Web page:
Students are encouraged to visit the financial aid website (http://www.colorado.edu/finaid/grad.html) for additional information and requirements in obtaining aid.
Early in their first semester in the PhD program, each student should meet individually with the Director of Graduate Studies to discuss their overall plan of study, including the ways in which they will satisfy the language requirement. The PhD language requirement is the same as that at the MA level. See details in section VI of the MA requirements.
The following summary of minimum requirements is expressed in terms of courses. Additional course work may be required by the Director of Graduate Studies. *NOTE: Students and their administrators are equally responsible for making certain that their graduate curriculum satisfies all graduation requirements, both those of the department and those of the graduate school. Every student should accordingly become THOROUGHLY FAMILIAR with the section in the University of Colorado at Boulder Catalog entitled Requirements for Advanced Degrees and with the information on this page.*
1. A total of 15 courses at the 5000 level or above [includes courses taken at MA level], consisting of:
At least 12 courses (5000 level or above) in French literature and culture.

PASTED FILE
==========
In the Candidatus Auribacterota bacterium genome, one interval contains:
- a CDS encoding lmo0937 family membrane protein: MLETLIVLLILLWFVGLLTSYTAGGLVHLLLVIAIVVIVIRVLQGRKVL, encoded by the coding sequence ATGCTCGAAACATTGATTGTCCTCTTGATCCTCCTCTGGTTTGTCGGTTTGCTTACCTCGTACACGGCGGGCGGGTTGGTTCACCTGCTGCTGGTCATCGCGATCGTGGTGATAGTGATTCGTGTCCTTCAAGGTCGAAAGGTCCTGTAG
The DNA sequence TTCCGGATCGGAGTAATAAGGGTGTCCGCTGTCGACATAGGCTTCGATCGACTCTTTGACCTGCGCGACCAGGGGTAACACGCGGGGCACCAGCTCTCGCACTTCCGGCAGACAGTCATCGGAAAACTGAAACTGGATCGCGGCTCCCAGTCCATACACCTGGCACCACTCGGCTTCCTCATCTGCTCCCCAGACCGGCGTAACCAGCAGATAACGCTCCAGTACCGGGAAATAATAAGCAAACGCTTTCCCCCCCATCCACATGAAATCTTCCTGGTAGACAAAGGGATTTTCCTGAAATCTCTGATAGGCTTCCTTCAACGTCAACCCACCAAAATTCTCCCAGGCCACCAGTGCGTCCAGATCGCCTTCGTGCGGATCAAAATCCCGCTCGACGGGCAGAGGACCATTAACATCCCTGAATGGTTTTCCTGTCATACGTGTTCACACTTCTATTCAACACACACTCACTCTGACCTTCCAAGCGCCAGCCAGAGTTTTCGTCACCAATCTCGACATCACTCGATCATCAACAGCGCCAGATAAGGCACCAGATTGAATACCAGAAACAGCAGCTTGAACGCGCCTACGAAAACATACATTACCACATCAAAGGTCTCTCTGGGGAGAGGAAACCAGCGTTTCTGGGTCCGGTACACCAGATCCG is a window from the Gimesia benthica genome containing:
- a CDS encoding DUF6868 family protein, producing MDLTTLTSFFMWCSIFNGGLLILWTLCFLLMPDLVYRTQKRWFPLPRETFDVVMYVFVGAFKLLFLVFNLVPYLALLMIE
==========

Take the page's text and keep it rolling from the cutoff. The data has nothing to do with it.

Up to 3 courses (5000 level or above) in a related field (e.g., Comparative Literature, English, Spanish, Classics, Linguistics, Romance Linguistics, Film Studies, History, Fine Arts, Education) to be determined in consultation with the Graduate Advisor.
2. 30 hours of Dissertation Guidance (Graduate School Requirement) with no more than 10 hours taken before the completion of the PhD Comprehensive Examination.
PhD students are normally allowed to take two Independent Studies courses, subject to the approval of the Director of Graduate Studies. However, they may not take more than two (including any taken at the Master’s level) except in exceptional circumstances and with the approval of the Director of Graduate Studies.
Students must also have taken at least one course in seven of the eight major periods of French literature (Middle Ages, 16th through 20th centuries, Francophone literature, and film.) Students continuing from the MA program at CU will normally have fulfilled this requirement as part of their MA degree.
Students entering the PhD program with an MA in French or equivalent from another university can count 5 of their previous MA courses toward the requirement of 15 courses; they must take 10 courses during the first two years of candidacy, up to two of which may be in a related field. Such students must take courses covering four of the eight periods of French literature. Previous coursework will be evaluated, and if at least seven of the periods were not covered at the MA level, courses will be required to attain this coverage. In summary, for students entering from other MA programs, the requirements are: 1) at least four courses within the department to cover four time periods, with these at the candidate’s discretion except for the requirement to cover gaps from the MA program; 2) up to two courses in related fields; 3) four additional courses within the department at the discretion of the student. Students entering the PhD program without an MA in French must consult with the Director of Graduate Studies. Questions should be referred to the Director of Graduate Studies.